To listen to the economic forecasters, all is sunny on the global front. The International Monetary Fund, which released its latest projections on Sept. 19, is predicting that the world economy will grow by 4.7% in 2000. That's up substantially from the IMF's last forecast in May and would be the fastest rate in 12 years. The growth acceleration is spread across the entire world, with Europe, in particular, expected to expand at a pace not seen since the 1980s. And the IMF is not alone: Most other forecasters are equally upbeat about growth this year.
MINOR OBSTACLES. Yet beneath the surface, vulnerabilities lurk in every corner of the world economy. In the U.S., the tech sector seems to be losing a bit of its vigor, sending the stock market down and raising uncertainty about growth in the second half. Corporate profits, too, seem to be dampening. Capital investment, retail sales, and industrial production weakened in the largest European economies over the summer. Stock markets are plunging across much of Asia. And all this is happening against a backdrop of soaring oil prices, a plummeting Euro, and a global financial system that is no more stable than it was in 1997 and 1998, when it was wracked by a series of economic shocks.
To be sure, all these events may be nothing more than minor obstacles in the steady march of global prosperity. Indeed, that's what most forecasters believe. Yet over the past decade, economists have systematically underestimated the potential for wide swings in growth, missing both the U.S. boom and several economic crises, including the great Asian bust of 1997. The question now is whether the world economy is exposed to stresses that have the potential to erupt into real problems.
To understand the prospects for global growth, the first place to look is the U.S. Even with the expansion in Europe, the IMF forecasts that the U.S. is expected to account for almost 65% of the growth in the G-7 countries this year. Moreover, the U.S. expansion is still mainly driven by technology spending, with roughly one-third of its growth in the first half coming from the tech sector.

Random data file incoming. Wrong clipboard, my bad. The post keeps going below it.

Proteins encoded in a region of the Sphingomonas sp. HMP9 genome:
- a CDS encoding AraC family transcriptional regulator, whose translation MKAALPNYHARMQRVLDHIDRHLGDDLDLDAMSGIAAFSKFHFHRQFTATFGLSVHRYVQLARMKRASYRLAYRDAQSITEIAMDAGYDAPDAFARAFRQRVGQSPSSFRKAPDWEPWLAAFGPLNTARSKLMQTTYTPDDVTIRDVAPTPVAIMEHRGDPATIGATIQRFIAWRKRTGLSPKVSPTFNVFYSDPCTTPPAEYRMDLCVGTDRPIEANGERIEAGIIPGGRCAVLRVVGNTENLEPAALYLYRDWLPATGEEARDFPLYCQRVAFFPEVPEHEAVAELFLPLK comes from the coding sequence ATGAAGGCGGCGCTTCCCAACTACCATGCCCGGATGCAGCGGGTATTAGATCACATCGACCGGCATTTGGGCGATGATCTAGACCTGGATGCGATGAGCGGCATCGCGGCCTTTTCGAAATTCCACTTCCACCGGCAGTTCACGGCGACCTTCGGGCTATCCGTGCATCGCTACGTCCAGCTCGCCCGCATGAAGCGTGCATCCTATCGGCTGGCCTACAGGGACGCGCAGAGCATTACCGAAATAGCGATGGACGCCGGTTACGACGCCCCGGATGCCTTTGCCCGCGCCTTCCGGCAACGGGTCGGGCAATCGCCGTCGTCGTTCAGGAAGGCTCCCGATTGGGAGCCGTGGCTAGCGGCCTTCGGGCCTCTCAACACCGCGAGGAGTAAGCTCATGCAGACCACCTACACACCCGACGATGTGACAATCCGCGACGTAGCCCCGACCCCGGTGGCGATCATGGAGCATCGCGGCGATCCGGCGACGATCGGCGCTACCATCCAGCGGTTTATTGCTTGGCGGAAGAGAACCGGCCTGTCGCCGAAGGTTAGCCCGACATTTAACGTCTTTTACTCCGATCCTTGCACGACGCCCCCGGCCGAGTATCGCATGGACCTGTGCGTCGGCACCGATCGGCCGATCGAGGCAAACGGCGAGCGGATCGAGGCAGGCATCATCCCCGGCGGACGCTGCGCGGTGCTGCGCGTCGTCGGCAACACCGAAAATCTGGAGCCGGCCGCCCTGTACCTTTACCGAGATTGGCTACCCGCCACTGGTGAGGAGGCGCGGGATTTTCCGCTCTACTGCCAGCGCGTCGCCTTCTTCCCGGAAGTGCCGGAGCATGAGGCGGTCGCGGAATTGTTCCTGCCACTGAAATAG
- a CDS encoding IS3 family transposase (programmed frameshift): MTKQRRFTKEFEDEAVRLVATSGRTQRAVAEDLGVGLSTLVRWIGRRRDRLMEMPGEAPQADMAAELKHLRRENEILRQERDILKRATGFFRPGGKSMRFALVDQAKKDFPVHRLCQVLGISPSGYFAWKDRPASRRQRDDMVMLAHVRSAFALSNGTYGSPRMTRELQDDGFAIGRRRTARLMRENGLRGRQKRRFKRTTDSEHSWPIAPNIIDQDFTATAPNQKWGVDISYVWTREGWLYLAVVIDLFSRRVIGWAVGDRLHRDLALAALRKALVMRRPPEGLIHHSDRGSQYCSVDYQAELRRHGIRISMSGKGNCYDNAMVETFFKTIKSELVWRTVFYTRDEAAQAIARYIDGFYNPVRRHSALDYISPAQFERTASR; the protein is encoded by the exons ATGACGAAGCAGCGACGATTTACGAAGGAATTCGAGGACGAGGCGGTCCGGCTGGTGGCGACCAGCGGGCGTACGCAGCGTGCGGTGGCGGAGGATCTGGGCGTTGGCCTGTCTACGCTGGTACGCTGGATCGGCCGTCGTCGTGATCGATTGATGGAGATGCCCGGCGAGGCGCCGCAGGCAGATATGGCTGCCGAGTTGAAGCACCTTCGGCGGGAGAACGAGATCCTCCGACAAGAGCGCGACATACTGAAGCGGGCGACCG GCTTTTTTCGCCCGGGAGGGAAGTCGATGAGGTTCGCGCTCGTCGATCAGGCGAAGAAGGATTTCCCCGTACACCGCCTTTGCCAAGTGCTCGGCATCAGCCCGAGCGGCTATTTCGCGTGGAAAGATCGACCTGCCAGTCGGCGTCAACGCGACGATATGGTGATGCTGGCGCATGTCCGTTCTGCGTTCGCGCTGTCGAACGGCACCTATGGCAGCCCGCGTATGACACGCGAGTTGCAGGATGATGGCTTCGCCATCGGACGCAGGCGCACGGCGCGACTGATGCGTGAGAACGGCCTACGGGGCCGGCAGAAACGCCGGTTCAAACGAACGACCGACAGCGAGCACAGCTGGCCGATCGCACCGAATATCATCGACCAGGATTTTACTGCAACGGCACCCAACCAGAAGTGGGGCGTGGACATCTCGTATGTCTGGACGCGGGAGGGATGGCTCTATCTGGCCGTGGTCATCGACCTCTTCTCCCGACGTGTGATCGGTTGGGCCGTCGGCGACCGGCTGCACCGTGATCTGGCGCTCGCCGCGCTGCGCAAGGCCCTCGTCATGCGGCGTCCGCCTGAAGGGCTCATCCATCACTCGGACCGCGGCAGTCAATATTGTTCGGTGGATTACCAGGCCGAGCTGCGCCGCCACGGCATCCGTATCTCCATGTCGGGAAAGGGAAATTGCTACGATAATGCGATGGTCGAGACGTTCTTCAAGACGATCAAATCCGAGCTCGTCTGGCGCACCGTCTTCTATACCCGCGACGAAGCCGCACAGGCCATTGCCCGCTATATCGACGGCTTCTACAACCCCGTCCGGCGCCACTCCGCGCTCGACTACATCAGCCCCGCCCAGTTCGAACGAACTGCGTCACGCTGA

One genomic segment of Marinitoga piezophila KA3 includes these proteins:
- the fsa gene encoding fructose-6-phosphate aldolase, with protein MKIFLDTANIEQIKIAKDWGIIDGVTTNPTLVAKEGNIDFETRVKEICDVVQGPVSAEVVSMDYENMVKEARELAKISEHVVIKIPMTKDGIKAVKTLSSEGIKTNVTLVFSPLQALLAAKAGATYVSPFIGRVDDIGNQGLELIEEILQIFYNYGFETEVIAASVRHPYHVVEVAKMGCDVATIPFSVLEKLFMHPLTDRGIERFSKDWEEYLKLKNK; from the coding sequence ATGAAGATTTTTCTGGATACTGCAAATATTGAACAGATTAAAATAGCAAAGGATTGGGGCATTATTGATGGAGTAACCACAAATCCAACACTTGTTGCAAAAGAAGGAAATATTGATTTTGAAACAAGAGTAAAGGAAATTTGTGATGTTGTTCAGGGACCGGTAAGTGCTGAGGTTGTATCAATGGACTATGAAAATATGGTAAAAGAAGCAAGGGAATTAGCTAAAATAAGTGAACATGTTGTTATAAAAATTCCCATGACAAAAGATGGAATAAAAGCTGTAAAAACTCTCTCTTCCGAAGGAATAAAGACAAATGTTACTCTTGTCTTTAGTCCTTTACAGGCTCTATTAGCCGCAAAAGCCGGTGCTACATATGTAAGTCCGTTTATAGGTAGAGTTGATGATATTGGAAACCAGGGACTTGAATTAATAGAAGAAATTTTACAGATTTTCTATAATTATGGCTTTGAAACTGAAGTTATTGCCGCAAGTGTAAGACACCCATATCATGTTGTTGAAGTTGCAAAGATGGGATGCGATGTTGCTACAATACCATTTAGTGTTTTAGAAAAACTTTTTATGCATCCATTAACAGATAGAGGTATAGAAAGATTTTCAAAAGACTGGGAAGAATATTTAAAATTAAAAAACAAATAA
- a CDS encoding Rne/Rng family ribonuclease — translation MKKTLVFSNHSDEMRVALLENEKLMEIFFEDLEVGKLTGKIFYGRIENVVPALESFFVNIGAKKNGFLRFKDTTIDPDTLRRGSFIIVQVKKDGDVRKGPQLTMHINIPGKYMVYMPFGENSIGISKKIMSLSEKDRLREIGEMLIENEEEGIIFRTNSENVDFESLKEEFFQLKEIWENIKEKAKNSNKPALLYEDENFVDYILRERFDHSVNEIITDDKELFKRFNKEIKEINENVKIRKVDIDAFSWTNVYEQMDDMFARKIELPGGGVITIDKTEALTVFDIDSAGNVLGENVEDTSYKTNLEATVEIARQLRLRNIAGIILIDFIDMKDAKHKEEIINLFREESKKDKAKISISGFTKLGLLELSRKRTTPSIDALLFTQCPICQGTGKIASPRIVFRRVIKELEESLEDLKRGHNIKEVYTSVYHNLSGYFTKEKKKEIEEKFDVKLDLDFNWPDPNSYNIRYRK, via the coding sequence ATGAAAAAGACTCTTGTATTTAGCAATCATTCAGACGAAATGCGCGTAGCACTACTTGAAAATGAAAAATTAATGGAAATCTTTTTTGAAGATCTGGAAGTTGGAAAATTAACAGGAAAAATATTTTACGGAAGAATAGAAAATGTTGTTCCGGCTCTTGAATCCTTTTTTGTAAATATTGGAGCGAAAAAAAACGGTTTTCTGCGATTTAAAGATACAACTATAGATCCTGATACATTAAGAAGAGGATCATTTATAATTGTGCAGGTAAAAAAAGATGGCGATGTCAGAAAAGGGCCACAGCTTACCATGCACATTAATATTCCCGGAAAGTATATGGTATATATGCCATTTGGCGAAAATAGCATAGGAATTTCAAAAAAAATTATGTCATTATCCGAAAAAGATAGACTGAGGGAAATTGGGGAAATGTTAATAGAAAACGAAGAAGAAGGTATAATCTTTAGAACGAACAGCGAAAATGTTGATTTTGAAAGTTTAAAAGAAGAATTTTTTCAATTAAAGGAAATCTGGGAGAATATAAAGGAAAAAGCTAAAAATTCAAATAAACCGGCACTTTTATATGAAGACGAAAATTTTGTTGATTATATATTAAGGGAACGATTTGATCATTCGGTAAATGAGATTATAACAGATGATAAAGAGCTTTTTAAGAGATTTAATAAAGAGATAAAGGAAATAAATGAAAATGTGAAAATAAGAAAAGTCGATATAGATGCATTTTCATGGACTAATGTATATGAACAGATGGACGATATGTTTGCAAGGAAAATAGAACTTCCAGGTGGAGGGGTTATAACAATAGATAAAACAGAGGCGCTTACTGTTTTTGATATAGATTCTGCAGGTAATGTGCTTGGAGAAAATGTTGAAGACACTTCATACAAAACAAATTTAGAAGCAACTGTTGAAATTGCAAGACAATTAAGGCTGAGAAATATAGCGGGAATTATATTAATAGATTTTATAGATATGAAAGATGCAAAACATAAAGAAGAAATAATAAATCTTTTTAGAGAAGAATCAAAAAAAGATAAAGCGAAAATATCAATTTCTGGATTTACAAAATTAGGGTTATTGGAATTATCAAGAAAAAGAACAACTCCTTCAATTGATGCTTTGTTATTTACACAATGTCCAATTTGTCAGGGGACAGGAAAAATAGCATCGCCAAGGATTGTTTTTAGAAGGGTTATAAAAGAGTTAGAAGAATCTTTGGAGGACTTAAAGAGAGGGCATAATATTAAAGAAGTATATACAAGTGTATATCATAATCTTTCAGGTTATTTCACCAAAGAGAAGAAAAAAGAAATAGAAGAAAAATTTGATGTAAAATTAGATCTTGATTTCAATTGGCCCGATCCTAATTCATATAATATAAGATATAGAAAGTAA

But U.S. tech companies are starting to see signs of a weakening in their extraordinary growth pace. For one, new orders for information technology equipment have flattened out in recent months. In the three months ending in July, info-tech orders rose by only 0.9%, according to figures from the Census Bureau, compared with a 5.5% increase in the previous three months (chart). Meanwhile, investors have pulled back from a broad range of hardware, software, and Internet companies in the last month. Layoffs and closings at dot-coms continue, and the troubles have spread to the telecom sector as well. On Sept. 20, Sprint announced that its third-quarter earnings would fall short of estimates. That came on the heels of an announcement from ICG Communications Inc., a small provider of telephone and Internet services, that lower revenue and profit expectations were forcing it to cut back on expansion plans.
SUMMER BREAK. The tech sector could still bounce back from this lull, just as it has several times before. But the weakness in the Nasdaq has made it much more difficult to raise funds for many new businesses. Other promising technologies, such as broadband and wireless, have not yet proven that they can generate enough revenues and profits to justify the enormous capital expenditures. Meanwhile, the price of information technology equipment, as measured by the Commerce Dept., rose in the first half of 2000, after falling at a 7% annual rate for the previous four years. This trend, if it continues, will substantially reduce the incentives for companies to put money into information technology.
If U.S. tech demand falters, will Europe be able to pick up the slack? Perhaps--though recent events are not encouraging. The New Economy runs on capital spending, but gross investment in the European Union--including both business capital spending and residential construction--was basically flat in the second quarter (chart). That may be one of the factors driving down the euro, since European companies are funneling their funds into the U.S., rather than investing at home.
But it's not just investment that is weak. On several different dimensions, growth seems to have taken a break during the summer in Europe. In France, the gross domestic product growth numbers for the second quarter, released Sept. 7, fell significantly short of expectations. The same was true for Italian growth. Industrial production across the euro zone fell in June, even as the latest downward revisions show that German manufacturing orders were virtually flat in June and July. The German index of business sentiment has dropped for three months in a row, while German retail sales are weak as well. "We definitely don't see signs of a booming retail climate," says Carsten-Patrick Meier, director of German economic research at the Institute of World Economics in Kiel. "Real incomes are growing too slowly."